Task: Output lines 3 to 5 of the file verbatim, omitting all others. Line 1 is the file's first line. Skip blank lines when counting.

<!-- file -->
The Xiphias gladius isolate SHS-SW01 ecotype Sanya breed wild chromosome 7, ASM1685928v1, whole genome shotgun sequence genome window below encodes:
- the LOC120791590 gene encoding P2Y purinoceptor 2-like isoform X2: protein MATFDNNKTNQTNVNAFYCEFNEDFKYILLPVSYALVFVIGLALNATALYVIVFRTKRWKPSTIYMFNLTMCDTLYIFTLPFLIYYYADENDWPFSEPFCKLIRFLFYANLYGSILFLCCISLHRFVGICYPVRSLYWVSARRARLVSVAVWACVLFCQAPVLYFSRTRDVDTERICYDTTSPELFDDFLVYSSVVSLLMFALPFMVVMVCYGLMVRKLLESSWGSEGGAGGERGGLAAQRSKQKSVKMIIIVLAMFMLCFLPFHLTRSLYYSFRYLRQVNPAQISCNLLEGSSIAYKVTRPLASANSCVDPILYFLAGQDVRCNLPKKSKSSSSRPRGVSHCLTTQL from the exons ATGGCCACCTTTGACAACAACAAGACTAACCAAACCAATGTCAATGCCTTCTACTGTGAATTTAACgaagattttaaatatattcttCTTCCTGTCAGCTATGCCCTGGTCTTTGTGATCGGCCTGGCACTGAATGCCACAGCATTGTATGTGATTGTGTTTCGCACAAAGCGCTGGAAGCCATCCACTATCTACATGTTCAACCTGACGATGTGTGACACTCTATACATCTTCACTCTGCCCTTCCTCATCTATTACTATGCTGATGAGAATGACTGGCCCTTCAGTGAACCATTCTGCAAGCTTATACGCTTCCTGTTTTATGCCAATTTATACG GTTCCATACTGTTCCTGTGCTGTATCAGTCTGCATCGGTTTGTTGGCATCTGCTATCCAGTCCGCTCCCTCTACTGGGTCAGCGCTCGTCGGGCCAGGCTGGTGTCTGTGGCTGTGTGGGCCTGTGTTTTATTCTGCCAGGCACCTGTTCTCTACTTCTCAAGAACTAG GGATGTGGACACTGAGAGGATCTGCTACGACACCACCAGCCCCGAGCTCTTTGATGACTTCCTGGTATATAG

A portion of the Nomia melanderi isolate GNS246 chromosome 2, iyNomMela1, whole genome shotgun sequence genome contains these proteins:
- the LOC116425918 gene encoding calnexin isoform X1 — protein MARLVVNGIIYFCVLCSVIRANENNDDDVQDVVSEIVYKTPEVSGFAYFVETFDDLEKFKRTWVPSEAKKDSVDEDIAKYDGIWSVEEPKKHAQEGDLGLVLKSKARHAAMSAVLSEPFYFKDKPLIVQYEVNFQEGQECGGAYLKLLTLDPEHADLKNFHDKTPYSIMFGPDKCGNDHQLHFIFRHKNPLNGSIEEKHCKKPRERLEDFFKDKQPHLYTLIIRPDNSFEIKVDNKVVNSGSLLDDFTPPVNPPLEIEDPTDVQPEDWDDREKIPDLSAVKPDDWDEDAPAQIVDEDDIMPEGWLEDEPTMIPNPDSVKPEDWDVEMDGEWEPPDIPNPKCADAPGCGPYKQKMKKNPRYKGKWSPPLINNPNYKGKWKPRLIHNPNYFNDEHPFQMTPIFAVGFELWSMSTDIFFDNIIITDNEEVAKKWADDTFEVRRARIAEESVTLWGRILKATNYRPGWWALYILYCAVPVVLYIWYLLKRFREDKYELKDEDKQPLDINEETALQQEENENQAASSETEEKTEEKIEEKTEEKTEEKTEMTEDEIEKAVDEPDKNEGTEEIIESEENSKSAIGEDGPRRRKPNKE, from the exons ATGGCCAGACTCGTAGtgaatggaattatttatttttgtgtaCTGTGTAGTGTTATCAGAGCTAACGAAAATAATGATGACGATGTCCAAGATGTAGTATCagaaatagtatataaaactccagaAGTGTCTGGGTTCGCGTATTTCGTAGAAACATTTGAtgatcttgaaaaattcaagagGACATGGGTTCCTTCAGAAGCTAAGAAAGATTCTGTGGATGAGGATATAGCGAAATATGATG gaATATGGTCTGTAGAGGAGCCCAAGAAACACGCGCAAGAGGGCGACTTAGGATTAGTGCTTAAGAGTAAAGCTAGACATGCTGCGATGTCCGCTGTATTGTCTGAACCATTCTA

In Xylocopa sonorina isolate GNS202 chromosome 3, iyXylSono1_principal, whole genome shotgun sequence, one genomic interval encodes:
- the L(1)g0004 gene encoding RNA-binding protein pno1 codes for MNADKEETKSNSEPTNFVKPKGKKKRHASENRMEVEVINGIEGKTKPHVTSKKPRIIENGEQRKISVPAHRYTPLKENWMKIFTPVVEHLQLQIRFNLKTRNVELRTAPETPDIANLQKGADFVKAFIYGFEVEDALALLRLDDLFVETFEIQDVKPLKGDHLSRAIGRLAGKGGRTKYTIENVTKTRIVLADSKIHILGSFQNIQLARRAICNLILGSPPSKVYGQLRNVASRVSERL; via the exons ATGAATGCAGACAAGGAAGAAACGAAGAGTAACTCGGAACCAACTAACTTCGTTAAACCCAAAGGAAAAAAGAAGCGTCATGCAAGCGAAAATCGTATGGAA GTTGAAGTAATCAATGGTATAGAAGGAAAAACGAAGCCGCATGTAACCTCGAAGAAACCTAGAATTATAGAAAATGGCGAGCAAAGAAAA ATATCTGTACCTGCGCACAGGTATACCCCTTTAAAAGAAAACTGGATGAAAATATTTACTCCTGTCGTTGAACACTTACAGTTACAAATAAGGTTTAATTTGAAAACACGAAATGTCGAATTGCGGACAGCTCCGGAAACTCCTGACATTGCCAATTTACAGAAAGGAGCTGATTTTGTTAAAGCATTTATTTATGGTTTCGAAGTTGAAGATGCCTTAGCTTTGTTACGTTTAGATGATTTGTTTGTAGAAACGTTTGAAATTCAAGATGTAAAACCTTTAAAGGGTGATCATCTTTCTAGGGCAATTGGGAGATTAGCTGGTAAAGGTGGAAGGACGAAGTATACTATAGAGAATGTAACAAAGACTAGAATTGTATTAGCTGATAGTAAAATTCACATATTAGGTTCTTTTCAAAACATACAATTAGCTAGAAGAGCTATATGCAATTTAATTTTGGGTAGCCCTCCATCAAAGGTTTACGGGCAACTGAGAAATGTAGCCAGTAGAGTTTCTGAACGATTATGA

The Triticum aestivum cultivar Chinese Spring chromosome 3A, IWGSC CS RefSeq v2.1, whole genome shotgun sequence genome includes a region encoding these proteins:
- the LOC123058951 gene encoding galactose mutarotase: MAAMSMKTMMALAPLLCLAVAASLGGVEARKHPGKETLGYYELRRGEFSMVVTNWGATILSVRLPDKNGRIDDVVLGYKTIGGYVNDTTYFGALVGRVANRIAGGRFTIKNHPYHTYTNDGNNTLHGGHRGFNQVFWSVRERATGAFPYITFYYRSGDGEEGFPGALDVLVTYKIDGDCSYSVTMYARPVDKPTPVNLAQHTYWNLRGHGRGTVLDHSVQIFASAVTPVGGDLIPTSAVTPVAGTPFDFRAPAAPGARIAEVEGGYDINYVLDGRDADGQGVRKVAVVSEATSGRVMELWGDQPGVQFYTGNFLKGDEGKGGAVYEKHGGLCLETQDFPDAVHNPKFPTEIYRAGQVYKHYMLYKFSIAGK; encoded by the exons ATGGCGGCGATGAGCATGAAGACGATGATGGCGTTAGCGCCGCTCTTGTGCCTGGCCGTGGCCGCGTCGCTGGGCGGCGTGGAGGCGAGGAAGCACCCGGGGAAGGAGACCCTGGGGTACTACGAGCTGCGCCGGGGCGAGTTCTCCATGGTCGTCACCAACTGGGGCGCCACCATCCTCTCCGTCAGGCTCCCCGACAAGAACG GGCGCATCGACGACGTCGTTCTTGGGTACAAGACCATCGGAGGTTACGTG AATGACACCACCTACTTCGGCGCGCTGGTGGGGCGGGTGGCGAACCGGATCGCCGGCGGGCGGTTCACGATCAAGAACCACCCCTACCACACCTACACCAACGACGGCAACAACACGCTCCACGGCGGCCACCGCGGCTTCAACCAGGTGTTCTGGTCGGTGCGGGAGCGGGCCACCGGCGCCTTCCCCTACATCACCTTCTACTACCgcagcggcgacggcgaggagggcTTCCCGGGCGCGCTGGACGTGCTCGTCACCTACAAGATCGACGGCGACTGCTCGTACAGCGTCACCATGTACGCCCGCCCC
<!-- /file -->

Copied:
A portion of the Nomia melanderi isolate GNS246 chromosome 2, iyNomMela1, whole genome shotgun sequence genome contains these proteins:
- the LOC116425918 gene encoding calnexin isoform X1 — protein MARLVVNGIIYFCVLCSVIRANENNDDDVQDVVSEIVYKTPEVSGFAYFVETFDDLEKFKRTWVPSEAKKDSVDEDIAKYDGIWSVEEPKKHAQEGDLGLVLKSKARHAAMSAVLSEPFYFKDKPLIVQYEVNFQEGQECGGAYLKLLTLDPEHADLKNFHDKTPYSIMFGPDKCGNDHQLHFIFRHKNPLNGSIEEKHCKKPRERLEDFFKDKQPHLYTLIIRPDNSFEIKVDNKVVNSGSLLDDFTPPVNPPLEIEDPTDVQPEDWDDREKIPDLSAVKPDDWDEDAPAQIVDEDDIMPEGWLEDEPTMIPNPDSVKPEDWDVEMDGEWEPPDIPNPKCADAPGCGPYKQKMKKNPRYKGKWSPPLINNPNYKGKWKPRLIHNPNYFNDEHPFQMTPIFAVGFELWSMSTDIFFDNIIITDNEEVAKKWADDTFEVRRARIAEESVTLWGRILKATNYRPGWWALYILYCAVPVVLYIWYLLKRFREDKYELKDEDKQPLDINEETALQQEENENQAASSETEEKTEEKIEEKTEEKTEEKTEMTEDEIEKAVDEPDKNEGTEEIIESEENSKSAIGEDGPRRRKPNKE, from the exons ATGGCCAGACTCGTAGtgaatggaattatttatttttgtgtaCTGTGTAGTGTTATCAGAGCTAACGAAAATAATGATGACGATGTCCAAGATGTAGTATCagaaatagtatataaaactccagaAGTGTCTGGGTTCGCGTATTTCGTAGAAACATTTGAtgatcttgaaaaattcaagagGACATGGGTTCCTTCAGAAGCTAAGAAAGATTCTGTGGATGAGGATATAGCGAAATATGATG gaATATGGTCTGTAGAGGAGCCCAAGAAACACGCGCAAGAGGGCGACTTAGGATTAGTGCTTAAGAGTAAAGCTAGACATGCTGCGATGTCCGCTGTATTGTCTGAACCATTCTA

In Xylocopa sonorina isolate GNS202 chromosome 3, iyXylSono1_principal, whole genome shotgun sequence, one genomic interval encodes: